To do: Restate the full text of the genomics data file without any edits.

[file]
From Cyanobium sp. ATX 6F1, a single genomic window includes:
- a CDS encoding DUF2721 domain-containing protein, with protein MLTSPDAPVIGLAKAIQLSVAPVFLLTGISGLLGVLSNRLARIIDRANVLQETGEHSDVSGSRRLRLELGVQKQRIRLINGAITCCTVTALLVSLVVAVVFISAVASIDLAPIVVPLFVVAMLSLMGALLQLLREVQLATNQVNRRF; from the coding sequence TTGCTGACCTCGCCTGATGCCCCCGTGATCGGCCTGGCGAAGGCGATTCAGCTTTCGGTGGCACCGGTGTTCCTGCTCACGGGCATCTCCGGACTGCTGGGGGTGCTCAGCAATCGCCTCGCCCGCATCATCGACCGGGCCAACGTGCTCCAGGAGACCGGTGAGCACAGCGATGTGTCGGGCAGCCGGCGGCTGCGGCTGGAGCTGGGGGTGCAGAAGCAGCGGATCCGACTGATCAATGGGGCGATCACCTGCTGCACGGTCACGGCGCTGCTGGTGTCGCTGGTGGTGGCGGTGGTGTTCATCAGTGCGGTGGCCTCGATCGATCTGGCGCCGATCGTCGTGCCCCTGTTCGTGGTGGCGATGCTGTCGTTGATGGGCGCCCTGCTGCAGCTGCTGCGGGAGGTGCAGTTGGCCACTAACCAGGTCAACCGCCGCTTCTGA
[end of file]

From Cyanobium sp. ATX 6F1, a single genomic window includes:
- a CDS encoding DUF2721 domain-containing protein, with protein MLTSPDAPVIGLAKAIQLSVAPVFLLTGISGLLGVLSNRLARIIDRANVLQETGEHSDVSGSRRLRLELGVQKQRIRLINGAITCCTVTALLVSLVVAVVFISAVASIDLAPIVVPLFVVAMLSLMGALLQLLREVQLATNQVNRRF; from the coding sequence TTGCTGACCTCGCCTGATGCCCCCGTGATCGGCCTGGCGAAGGCGATTCAGCTTTCGGTGGCACCGGTGTTCCTGCTCACGGGCATCTCCGGACTGCTGGGGGTGCTCAGCAATCGCCTCGCCCGCATCATCGACCGGGCCAACGTGCTCCAGGAGACCGGTGAGCACAGCGATGTGTCGGGCAGCCGGCGGCTGCGGCTGGAGCTGGGGGTGCAGAAGCAGCGGATCCGACTGATCAATGGGGCGATCACCTGCTGCACGGTCACGGCGCTGCTGGTGTCGCTGGTGGTGGCGGTGGTGTTCATCAGTGCGGTGGCCTCGATCGATCTGGCGCCGATCGTCGTGCCCCTGTTCGTGGTGGCGATGCTGTCGTTGATGGGCGCCCTGCTGCAGCTGCTGCGGGAGGTGCAGTTGGCCACTAACCAGGTCAACCGCCGCTTCTGA